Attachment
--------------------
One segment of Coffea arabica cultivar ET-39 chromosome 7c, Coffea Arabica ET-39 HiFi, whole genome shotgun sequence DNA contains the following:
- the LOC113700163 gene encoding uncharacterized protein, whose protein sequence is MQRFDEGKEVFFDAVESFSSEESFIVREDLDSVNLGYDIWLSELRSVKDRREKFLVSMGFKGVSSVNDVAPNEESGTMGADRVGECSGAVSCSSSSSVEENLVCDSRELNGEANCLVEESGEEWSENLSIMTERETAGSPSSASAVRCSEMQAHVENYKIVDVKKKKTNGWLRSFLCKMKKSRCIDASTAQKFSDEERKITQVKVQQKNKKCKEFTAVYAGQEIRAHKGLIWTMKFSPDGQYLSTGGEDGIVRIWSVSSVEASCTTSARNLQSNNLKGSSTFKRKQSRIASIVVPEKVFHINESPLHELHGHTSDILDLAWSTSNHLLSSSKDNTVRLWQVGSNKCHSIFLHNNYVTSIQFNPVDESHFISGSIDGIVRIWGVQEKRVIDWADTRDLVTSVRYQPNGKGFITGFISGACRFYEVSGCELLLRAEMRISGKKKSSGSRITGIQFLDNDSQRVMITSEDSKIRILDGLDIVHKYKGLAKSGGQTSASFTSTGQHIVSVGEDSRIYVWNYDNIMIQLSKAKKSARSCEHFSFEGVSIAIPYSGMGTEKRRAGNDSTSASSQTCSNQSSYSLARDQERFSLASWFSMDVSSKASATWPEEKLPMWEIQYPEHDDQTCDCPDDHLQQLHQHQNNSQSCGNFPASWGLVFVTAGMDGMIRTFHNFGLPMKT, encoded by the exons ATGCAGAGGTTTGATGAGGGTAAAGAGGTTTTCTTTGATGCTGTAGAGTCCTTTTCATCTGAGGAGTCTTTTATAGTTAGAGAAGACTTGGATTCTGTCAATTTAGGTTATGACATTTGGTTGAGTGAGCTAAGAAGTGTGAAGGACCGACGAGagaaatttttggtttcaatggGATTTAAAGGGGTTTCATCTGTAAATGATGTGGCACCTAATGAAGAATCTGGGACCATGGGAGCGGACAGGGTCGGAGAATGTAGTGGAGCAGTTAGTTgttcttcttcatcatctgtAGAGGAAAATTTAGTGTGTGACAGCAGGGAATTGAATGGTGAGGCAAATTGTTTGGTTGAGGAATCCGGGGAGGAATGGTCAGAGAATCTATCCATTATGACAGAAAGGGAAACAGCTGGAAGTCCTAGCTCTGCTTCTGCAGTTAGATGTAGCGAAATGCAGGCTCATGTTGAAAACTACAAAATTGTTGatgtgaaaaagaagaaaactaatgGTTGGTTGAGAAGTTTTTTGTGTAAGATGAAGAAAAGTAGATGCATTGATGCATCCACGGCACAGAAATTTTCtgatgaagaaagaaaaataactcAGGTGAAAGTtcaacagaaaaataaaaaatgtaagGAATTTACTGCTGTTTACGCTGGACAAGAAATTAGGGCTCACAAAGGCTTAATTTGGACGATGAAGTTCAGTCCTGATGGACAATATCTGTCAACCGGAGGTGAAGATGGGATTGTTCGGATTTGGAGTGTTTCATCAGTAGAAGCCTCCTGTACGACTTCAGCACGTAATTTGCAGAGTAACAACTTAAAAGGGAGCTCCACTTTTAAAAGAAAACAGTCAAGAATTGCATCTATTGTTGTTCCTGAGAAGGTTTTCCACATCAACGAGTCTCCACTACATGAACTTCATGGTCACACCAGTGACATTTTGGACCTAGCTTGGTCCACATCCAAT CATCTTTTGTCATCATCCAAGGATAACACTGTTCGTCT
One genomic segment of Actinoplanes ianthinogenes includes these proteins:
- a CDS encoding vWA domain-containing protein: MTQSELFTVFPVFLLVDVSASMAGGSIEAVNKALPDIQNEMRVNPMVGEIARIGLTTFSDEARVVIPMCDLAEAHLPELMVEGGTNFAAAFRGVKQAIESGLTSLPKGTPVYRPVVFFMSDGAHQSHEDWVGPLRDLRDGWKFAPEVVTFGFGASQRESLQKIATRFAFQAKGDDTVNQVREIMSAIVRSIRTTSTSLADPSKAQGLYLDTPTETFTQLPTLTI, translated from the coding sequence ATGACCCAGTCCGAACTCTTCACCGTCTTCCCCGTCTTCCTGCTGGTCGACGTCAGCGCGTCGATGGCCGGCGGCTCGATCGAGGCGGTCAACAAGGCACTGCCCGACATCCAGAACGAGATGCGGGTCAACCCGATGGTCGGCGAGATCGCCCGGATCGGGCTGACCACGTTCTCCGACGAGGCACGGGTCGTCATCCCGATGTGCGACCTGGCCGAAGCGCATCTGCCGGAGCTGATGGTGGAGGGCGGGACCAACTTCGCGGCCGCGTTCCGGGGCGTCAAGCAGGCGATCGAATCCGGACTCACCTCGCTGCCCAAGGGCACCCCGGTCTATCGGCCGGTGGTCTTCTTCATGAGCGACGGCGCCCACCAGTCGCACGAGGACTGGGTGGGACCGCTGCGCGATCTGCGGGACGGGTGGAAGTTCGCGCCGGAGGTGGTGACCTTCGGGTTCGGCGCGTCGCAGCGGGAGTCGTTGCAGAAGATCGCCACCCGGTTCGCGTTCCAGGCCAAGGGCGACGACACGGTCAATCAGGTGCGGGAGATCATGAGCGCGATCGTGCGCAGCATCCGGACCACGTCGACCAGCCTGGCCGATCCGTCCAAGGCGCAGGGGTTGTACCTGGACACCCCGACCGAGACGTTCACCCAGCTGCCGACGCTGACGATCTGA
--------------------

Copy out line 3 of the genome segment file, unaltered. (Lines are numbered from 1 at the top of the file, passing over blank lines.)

One genomic segment of Actinoplanes ianthinogenes includes these proteins: